This version (11 Jan 2018 10:20) was approved by Alexandru Ardelean, Michael Hennerich.The Previously approved version (19 Oct 2017 11:14) is available.Diff

Building the ZynqMP / MPSoC Linux kernel and devicetrees from source

The script method

We provide a script that does automates the build for Zynq using the Linaro toolchain.

Note that this script differs from the one for Zynq.

The script takes up to 3 parameters, but if left blank, it uses defaults:

  1. <local_kernel_dir> - default is linux-adi if left blank ; use this, if you want to use an already cloned kernel repo
  2. <devicetree_file> - which device tree should be exported/copied from the build ; default is zynqmp-zcu102-rev10-ad9361-fmcomms2-3.dtb for Zynq
  3. <path_to_other_toolchain> - in case you have your own preferred ARM64 toolchain [other than Linaro's or Xilinx's] you can use override it with this 3rd param

The script will:

  1. clone the ADI kernel tree
  2. download the Linaro GCC toolchain [if no other is specified]
  3. build the ADI kernel tree
  4. export/copy the Image file and device tree file out of the kernel build folder

Running the script in one line [with defaults]

wget && chmod +x && ./ zynqmp

Building using Petalinux

Please see here: Building with Petalinux

On the development host

Create a local copy of ADI's kernel tree

git clone

or do a git pull in an existing repository.

Checkout the master development/master branch

dave@hal9000:~/github-linux-build/linux$ git checkout master
Already on 'master'
Your branch is up-to-date with 'origin/master'.

Add aarch64-linux-gnu-gcc to PATH

Vivado 2016.2 SDK may be installed into a different directory

dave@hal9000:~/github-linux-build/linux$ export PATH=$PATH:/opt/Xilinx/SDK/2017.2/gnu/aarch64/lin/aarch64-linux/bin

Other toolchains/compilers for ARM may work as well, but the ones described here have been tested and found to work.

Using the Linaro toolchain

Alternatively, the Linaro toolchain/compiler can be used to compile to kernel. Linaro compilers (that work with ZYNQMP) can be downloaded from: . Always use the latest release just in case.

Setup cross compile environment variables

dave@hal9000:~/github-linux-build/linux$ export ARCH=arm64

dave@hal9000:~/github-linux-build/linux$ export CROSS_COMPILE=$(pwd)/gcc-linaro-7.5.0-2019.12-x86_64_aarch64-linux-gnu/bin/aarch64-linux-gnu-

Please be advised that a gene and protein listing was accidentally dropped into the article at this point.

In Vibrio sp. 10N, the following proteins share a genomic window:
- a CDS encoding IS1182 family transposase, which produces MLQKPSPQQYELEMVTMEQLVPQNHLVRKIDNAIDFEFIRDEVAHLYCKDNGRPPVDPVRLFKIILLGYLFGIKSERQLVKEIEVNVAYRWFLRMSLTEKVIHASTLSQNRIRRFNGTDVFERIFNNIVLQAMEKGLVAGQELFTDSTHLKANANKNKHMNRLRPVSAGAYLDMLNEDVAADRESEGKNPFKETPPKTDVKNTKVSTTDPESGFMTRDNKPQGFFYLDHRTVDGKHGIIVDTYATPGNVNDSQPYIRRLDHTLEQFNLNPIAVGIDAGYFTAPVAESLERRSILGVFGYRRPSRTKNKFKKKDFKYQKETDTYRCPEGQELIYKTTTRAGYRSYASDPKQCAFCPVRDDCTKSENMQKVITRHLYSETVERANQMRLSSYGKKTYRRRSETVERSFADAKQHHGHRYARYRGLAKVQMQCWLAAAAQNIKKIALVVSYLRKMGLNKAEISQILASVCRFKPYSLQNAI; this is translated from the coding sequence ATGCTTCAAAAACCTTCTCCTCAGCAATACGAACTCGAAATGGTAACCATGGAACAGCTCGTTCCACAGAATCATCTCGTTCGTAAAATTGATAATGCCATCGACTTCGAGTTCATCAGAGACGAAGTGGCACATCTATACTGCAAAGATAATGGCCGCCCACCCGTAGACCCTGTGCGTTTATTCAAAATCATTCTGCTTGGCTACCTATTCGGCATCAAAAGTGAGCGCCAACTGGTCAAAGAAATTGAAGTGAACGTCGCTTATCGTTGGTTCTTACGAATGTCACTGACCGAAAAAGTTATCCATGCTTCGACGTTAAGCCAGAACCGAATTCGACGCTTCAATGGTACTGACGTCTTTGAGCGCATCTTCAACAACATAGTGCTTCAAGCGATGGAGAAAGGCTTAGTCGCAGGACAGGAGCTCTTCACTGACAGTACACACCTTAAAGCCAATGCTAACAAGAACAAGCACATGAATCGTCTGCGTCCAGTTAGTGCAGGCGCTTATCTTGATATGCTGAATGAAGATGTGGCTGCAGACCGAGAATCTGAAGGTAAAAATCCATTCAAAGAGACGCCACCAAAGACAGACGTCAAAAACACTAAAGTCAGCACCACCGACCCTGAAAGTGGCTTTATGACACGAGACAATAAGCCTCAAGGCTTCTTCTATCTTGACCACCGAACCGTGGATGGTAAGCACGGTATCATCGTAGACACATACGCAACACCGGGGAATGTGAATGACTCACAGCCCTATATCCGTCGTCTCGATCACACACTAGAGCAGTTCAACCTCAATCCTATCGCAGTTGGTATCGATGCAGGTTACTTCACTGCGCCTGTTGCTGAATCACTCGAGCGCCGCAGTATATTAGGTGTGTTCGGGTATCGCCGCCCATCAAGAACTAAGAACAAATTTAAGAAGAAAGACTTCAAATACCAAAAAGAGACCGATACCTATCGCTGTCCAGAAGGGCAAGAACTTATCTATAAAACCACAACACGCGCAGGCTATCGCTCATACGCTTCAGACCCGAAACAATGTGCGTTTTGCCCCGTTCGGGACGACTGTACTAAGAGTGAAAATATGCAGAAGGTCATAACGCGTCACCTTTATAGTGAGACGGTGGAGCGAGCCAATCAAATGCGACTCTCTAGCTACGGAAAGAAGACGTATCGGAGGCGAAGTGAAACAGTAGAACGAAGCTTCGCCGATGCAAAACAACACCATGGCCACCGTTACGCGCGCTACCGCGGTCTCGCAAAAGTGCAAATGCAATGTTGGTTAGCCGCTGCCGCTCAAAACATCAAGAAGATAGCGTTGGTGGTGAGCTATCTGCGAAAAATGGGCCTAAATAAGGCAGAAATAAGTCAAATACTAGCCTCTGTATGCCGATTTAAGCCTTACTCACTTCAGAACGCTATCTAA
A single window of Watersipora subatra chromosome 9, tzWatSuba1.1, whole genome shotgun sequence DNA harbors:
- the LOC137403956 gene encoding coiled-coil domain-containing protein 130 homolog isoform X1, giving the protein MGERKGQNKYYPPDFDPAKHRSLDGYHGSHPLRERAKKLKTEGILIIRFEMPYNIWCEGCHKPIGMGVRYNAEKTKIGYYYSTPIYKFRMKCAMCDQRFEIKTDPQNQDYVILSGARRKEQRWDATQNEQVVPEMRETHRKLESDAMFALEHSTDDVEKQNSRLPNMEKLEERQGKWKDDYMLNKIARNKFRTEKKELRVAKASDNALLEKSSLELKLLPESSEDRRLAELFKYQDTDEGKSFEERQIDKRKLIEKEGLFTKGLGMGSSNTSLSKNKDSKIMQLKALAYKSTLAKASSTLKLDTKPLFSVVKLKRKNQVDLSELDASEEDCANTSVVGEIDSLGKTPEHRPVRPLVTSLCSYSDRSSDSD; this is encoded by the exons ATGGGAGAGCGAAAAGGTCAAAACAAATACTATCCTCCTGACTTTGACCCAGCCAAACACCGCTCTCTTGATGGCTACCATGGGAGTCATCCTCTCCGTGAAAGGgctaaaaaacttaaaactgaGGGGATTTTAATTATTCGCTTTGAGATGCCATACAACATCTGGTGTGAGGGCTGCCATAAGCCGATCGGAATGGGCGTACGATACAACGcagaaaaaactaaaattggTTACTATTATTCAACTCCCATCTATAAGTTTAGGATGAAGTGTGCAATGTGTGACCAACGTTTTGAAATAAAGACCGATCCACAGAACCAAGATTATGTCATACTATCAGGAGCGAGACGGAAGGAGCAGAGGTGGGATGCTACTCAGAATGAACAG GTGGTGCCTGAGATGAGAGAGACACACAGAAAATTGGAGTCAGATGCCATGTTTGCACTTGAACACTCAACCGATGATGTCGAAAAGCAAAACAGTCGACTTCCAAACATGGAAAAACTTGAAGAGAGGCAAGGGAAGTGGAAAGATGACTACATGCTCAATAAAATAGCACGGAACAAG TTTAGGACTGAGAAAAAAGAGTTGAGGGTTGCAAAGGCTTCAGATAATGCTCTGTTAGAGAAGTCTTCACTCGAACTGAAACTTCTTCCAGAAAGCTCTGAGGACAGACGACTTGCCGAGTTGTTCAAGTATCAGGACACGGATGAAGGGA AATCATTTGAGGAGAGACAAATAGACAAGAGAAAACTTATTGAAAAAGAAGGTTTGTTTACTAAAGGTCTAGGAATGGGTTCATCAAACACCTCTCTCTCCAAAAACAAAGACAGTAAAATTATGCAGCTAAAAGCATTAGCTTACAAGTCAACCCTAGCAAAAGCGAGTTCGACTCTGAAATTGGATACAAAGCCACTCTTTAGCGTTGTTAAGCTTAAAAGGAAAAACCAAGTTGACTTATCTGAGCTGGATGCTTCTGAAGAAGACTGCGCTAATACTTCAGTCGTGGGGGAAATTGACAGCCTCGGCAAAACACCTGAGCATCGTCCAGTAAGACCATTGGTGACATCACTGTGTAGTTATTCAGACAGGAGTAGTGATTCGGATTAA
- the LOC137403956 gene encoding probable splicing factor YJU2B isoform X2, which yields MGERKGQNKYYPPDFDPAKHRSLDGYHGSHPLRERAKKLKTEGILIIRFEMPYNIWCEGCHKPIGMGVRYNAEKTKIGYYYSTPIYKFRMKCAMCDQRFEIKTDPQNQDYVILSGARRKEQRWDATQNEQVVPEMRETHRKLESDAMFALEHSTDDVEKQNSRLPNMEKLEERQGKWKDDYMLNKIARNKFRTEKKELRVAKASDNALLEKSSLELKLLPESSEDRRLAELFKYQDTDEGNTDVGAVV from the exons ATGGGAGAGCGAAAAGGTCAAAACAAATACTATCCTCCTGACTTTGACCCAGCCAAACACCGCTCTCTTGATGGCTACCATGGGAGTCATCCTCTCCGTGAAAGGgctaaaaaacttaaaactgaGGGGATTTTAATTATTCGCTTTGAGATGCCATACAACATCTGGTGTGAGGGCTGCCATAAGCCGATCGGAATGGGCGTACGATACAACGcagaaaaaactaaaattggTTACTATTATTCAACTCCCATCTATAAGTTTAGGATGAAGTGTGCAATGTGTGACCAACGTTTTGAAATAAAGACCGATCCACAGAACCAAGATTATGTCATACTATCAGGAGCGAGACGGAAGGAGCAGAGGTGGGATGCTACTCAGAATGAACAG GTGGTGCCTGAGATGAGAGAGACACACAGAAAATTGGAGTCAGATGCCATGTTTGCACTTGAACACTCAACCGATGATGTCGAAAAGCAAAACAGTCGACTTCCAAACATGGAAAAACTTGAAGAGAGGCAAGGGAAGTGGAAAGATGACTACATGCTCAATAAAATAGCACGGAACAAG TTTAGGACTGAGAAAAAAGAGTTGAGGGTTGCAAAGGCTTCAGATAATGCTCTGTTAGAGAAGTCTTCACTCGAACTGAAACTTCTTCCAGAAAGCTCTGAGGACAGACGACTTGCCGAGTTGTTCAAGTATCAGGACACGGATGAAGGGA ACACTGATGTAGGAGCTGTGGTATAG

Configure the kernel

Inside the repository, generate the configuration file before building the kernel tree.

dave@hal9000:~/github-linux-build/linux$ make adi_zynqmp_defconfig 
# configuration written to .config

Build the kernel

Build the kernel via 'make'. This is the same for all Xlinx ZYNQMP MPSoC FPGAs.

dave@hal9000:~/github-linux-build/linux$ make -j5 Image UIMAGE_LOADADDR=0x8000
  CHK     include/config/kernel.release
  CHK     include/generated/uapi/linux/version.h
  HOSTCC  scripts/basic/fixdep
  HOSTCC  scripts/basic/bin2c

[ -- snip --]

  CC      init/version.o
  LD      init/built-in.o
  KSYM    .tmp_kallsyms1.o
  KSYM    .tmp_kallsyms2.o
  LD      vmlinux
  SORTEX  vmlinux
  OBJCOPY arch/arm64/boot/Image

Build the devicetree FCMOMMS2/3

Build the one that fits your FPGA carrier and FMC card

device tree board
zynqmp-zcu102-rev10-ad9361-fmcomms2-3.dts ZCU102 Rev. 1.0 and the AD-FMCOMMS2-EBZ or AD-FMCOMMS3-EBZ board
zynqmp-zcu102-rev10-ad9364-fmcomms4.dts ZCU102 Rev. 1.0 and the AD-FMCOMMS4-EBZ or AD-FMCOMMS4-EBZ board
zynqmp-zcu102-revB-ad9361-fmcomms2-3.dts ZCU102 Rev.B and the AD-FMCOMMS2-EBZ or AD-FMCOMMS3-EBZ board
zynqmp-zcu102-revB-ad9364-fmcomms4.dts ZCU102 Rev.B and the AD-FMCOMMS4-EBZ board

The device tree zynqmp-zcu102-revA.dts can also be used for any ZCU102 FPGA that uses an SD card for boot up. Building the device tree uses 'make' by turning the .dts file to a .dtb. The command is simply 'make' plus the device tree name with a .dtb file extension.

dave@hal9000:~/github-linux-build/linux$  make xilinx/zynqmp-zcu102-rev10-ad9361-fmcomms2-3.dtb